MAILED: June 11, 2001
EAU CLAIRE - The winners of this year’s Wisconsin Science Talent
Search, which is headquartered at the University of Wisconsin-Eau Claire, were
recently announced. Gary Huang of Appleton was awarded first place.
Emily Dalhberg, Siren, and Nicole Aulik, Newton, tied for second
A panel of professors at UW-Eau Claire judged the
entries based on originality, scientific significance, independence,
complexity of techniques, individual comprehension, science potential, data
analysis and writing skills. Each of the winning participants received a gift
certificate for Border’s Books and Music and a certificate of participation.
Four other Wisconsin students, all from Valders High
School, received certificates of participation: Andrea Dugan, Valders,
Theresa Brandl, Cato, Stefanie Meives, Reedsville, and Dawn
Participants also competed nationally in the 2001 Intel
Science Talent Search, America’s oldest and most highly regarded science
contest for high school seniors. Their projects were among a total of 1,592
entries that represented over 500 high schools in 48 states, the District of
Columbia, Puerto Rico, and an American overseas school in France.
Huang was awarded semifinalist standing at the national
level. He was one of the top 300 applicants and received a $1,000 prize. In
addition, his school, Appleton West High School, received $1,000 to be used to
support the school’s science and math education programs.
Huang’s entry, titled “Application of Wavelet
Analysis to Distance Fields,” involved writing computer code to apply
wavelet analysis to distance fields in order to reduce the storage size of
computer graphics. Huang was able to demonstrate a storage size reduction of
80 percent or more without error in the shapes of the images represented by
the distance fields. His mentor was Thouis Jones, a technical staff member of
the Mitsubishi Electric Research Laboratory in Cambridge, Mass. Most of his
research was done during the summer of 2000 while he attended the Research
Science Institute at the Cambridge Research Center.
Dahlberg attends Siren High School. For her entry,
titled “A Possible Correlation Between Cytomegalovirus (CMV) and High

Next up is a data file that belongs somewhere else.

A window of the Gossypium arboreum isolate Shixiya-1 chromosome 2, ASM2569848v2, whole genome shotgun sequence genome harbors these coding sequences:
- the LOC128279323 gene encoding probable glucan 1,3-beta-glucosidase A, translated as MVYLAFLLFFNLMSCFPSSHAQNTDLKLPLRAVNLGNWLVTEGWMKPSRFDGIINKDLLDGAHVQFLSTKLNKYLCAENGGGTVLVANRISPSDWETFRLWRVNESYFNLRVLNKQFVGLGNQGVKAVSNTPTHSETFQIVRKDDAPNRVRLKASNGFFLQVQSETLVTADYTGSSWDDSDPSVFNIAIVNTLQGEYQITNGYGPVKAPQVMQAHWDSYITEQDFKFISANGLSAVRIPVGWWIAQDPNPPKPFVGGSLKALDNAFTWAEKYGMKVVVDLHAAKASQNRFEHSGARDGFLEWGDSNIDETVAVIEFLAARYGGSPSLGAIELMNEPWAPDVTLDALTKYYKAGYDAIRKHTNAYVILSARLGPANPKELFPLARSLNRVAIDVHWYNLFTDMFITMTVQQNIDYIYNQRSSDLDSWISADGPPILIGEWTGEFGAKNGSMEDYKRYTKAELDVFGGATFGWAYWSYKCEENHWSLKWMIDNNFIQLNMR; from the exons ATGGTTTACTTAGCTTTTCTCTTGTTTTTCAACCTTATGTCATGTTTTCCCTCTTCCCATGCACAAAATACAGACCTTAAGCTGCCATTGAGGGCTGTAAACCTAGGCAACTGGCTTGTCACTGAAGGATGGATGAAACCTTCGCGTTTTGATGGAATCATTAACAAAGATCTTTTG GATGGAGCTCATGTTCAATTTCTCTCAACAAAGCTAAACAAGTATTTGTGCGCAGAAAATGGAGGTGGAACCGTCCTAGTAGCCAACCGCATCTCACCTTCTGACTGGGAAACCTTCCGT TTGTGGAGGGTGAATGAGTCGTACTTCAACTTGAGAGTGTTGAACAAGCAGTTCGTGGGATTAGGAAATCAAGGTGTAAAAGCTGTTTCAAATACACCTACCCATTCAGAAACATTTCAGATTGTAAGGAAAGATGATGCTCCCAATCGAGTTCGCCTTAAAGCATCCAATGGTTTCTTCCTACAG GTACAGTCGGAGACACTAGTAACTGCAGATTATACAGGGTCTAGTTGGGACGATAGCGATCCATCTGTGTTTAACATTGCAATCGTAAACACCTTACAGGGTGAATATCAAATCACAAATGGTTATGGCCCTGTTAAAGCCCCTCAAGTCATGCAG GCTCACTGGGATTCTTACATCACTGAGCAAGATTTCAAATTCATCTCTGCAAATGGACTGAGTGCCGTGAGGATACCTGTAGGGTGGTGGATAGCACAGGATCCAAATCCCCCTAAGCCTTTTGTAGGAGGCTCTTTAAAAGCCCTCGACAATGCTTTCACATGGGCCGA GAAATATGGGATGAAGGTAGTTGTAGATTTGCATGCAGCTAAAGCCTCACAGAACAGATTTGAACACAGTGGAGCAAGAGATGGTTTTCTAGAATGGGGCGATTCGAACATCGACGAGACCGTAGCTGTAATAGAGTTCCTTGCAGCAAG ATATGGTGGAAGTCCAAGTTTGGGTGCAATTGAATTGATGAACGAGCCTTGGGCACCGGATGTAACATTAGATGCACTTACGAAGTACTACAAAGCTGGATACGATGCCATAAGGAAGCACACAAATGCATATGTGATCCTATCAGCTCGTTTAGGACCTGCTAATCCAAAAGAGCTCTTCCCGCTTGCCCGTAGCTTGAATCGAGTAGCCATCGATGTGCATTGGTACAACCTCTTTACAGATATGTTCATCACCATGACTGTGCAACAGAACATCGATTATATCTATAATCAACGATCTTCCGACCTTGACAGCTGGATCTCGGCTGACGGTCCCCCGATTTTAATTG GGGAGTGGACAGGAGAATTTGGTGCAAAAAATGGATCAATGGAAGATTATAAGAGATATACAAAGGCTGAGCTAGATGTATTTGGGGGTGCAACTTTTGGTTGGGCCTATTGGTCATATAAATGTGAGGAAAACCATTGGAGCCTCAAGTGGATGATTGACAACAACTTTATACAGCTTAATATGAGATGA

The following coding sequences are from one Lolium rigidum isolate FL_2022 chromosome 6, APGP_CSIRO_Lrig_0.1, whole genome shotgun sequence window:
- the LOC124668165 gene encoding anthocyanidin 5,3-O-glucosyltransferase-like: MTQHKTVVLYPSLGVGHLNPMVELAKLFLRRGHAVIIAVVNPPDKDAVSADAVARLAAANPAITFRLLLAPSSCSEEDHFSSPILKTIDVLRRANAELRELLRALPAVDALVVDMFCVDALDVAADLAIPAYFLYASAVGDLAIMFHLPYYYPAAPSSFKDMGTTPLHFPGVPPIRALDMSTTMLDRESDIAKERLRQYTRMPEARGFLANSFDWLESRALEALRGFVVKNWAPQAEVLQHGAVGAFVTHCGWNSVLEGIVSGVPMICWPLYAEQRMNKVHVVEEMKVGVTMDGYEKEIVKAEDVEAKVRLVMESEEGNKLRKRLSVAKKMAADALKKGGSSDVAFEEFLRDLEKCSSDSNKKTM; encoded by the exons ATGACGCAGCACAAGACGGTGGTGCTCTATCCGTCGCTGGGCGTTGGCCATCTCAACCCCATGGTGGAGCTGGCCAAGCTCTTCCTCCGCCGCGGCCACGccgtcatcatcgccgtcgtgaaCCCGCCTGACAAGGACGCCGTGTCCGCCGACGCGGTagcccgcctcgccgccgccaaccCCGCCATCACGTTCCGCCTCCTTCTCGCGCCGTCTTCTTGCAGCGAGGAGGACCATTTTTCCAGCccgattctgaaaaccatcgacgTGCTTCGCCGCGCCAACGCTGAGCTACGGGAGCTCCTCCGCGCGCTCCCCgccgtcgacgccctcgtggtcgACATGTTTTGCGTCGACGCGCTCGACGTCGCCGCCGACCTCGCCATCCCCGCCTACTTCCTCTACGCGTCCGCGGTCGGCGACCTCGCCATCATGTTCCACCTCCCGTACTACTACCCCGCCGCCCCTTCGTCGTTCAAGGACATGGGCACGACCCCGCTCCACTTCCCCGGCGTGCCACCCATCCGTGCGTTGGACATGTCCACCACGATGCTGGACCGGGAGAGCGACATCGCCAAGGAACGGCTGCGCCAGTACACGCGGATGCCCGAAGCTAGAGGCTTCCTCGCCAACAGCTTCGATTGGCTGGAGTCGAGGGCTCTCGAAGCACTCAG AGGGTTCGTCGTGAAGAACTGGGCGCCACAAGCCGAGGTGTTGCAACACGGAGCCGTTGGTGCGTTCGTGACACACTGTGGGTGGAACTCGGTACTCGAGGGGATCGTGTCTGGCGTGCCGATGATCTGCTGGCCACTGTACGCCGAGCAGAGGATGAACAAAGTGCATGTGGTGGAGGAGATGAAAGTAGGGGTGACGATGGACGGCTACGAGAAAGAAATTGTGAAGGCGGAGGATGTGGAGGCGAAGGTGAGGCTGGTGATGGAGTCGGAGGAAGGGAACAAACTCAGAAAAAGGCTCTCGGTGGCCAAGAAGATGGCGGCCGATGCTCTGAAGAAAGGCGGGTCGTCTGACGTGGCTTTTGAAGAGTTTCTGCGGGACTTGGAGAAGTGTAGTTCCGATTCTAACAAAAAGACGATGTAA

Cholesterol,” she assisted in a study of 169 people under the age of 50 to
attempt to determine if a correlation exists between CMV and high cholesterol.
Previous studies have focused only on elderly patients. Her research seemed to
indicate a possible correlation for women but not for men. Future studies on a
larger sample of patients are needed before a strong case for a direct
correlation is made. Dahlberg’s mentors were Dr. Kent Froberg and Nicole
Seacott, both of the pathology department at the University of Minnesota,
School of Medicine, Duluth. Dahlberg also acknowledged the assistance of her
biology teacher, Douglas Bunton.
Aulik attends Valders High School. Her entry, titled
“The Effect of Terbufos on the Common Annelid: Eisenia Fetida,” involved
applying various amounts of terbufos (a widely-used insecticide/nematicide used
by farmers to fight against wireworm, seed corn maggots, white grubs, and corn
root worm larvae) to worm beds containing Eisenia Fetida (red worms). Her study
showing that terbufos did have a definite negative effect on the health of the
red worms may assist low-till farmers with future pesticide choices. Aulik’s
project supervisor was James Evans, her chemistry teacher.
Dugan’s entry, titled “The Study of the Effects of
Carbon Dioxide on Phaseolous Vulgaris Through Transpiration,” involved
studying the amount of water released by plants, a good indicator of plant
health, as the amount of carbon dioxide gas increased. Her project was inspired
by concern over increasing amounts of greenhouse gases in our atmosphere due to
the burning of fossil fuels. Dugan found that as the amount of gas increased,
the amount of transpiration decreased, along with the health of the plants. Her
project supervisors were science teachers Evans and Jeffrey Griffey.
Brandl’s entry, titled: “Decaffeination of Unroasted
Coffee Beans Utilizing Liquid Nitrogen,” attempted to show that coffee beans
could be decaffeinated using liquid nitrogen, a less-expensive process than the
liquid carbon dioxide method currently used in the coffee industry. Her analysis
showed that caffeine may have been in the resulting residue, but further testing
was needed to determine how much caffeine was left in the coffee beans. Evans
supervised her project.
Meives’ entry, titled “Polychlorinated Biphenyls
(PCBs) in the Manitowoc River, Manitowoc, Wisconsin,” involved collecting
river sediment samples and analyzing them for the presence of PCBs. Results did
show some contamination of the river soil sediment. Meives was hoping that by
mapping where the concentration of PCBs was highest, it might be possible in the
future to trace the origin of the contamination. Evans was her project
supervisor. She also acknowledged the assistance of Griffey, agriculture, and
Mr. Kincher, science.
Preston’s entry, titled “Corn Seed,” attempted to
show that corn seed soaked in water for various amounts of time before planting
would sprout sooner than seeds not soaked in water. Preston made creative use of
art farm containers as seedbeds so she could watch the progress of the
sprouting. Evans supervised her project.
The Intel and Wisconsin Science Talent Searches take
place each year. The application for next year’s competition is late November.
More information can be found on the Web at
Janice B. Wisner
UW-Eau Claire News Bureau
Updated: June 11, 2001